This is a hybrid effectiveness-implementation type-1 trial, determining the effectiveness of the intervention while evaluating the context of its implementation in Madagascar’s Analamanga region, containing the capital, Antananarivo. Using a stratified cluster randomized design, 61 public-sector primary-care health facilities were randomized within 6 strata to either receive the intervention or not (29 intervention vs. 32 control facilities). The strata were defined by a health facility’s antenatal care visit volume and its capacity to offer facility-based deliveries. The registered pre-specified primary outcomes are (i) delivery at a health facility, (ii) antenatal care visits, and (iii) total healthcare expenditure during pregnancy, delivery, and neonatal period. The registered pre-specified secondary outcomes include additional health outcomes, economic outcomes, and measurements of user experience and satisfaction. Our estimated enrolment number is 4600 women, who completed their pregnancy between July 1, 2020, and December 31, 2021. A series of nested mixed-methods studies will elucidate client and provider perceptions on feasibility, acceptability, and usefulness of the intervention to inform future implementation efforts.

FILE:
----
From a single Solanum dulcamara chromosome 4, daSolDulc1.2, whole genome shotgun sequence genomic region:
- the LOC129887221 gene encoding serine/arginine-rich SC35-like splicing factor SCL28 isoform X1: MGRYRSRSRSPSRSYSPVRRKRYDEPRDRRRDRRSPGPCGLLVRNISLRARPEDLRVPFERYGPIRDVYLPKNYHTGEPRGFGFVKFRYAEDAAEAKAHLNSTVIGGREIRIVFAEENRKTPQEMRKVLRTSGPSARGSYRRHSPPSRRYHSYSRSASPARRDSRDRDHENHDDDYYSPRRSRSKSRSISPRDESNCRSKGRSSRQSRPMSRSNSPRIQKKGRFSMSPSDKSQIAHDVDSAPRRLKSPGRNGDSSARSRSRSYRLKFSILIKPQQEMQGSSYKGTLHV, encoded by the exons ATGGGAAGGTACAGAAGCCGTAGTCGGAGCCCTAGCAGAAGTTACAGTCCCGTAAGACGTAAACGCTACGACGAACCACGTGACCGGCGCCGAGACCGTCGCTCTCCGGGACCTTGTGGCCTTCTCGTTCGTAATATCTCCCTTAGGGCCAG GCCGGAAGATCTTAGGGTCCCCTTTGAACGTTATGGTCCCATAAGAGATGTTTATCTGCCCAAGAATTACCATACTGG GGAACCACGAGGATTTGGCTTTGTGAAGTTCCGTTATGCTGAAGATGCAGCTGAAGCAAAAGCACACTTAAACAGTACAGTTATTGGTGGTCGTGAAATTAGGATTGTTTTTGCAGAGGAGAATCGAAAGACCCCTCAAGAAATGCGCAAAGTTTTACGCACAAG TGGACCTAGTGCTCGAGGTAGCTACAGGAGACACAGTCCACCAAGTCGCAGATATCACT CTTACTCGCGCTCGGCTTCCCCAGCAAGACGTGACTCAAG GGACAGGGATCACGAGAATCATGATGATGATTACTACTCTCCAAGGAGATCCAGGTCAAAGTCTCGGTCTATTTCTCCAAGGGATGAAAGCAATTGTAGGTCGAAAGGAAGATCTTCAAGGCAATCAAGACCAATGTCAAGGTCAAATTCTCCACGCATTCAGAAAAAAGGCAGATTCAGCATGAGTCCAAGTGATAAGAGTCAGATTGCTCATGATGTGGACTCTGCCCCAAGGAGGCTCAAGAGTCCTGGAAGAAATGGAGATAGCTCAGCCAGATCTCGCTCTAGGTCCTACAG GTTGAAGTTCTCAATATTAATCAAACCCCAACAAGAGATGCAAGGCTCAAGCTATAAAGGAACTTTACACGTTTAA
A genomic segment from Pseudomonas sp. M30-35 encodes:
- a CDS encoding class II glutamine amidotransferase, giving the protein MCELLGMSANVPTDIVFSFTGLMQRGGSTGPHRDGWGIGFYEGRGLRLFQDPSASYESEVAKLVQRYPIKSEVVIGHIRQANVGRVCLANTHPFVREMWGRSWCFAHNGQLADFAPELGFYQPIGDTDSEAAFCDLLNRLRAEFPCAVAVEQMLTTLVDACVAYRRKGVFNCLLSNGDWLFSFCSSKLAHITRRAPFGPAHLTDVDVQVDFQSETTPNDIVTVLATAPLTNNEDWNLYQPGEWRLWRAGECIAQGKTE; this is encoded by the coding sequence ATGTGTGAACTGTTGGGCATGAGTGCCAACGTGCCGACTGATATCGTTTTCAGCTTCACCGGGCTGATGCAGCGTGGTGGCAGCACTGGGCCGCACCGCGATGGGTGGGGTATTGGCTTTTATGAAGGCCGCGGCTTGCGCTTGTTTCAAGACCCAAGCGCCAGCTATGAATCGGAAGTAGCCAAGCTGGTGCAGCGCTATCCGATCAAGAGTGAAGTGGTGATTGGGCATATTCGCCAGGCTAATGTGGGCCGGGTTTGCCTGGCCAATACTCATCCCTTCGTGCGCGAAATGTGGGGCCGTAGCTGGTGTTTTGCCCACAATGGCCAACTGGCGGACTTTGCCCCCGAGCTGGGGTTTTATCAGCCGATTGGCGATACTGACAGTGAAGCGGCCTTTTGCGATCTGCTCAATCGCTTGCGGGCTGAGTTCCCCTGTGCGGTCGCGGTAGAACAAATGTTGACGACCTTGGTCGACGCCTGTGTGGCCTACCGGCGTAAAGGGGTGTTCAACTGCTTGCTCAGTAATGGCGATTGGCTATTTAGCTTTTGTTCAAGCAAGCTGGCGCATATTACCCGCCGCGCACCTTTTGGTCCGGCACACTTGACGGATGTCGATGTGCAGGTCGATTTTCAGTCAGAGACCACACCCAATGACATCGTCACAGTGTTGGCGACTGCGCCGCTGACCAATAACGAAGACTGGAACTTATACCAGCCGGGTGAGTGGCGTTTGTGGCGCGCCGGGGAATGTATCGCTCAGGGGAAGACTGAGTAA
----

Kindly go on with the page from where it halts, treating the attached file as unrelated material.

A cluster-randomized, hybrid effectiveness-implementation design allows for a robust approach to determine whether the MMHW is a feasible and beneficial intervention in a resource-restricted public healthcare environment. We expect the results of our study to guide future initiatives and health policy decisions related to maternal and neonatal health and universal healthcare coverage through technology in Madagascar and other countries in sub-Saharan Africa.

Trial registration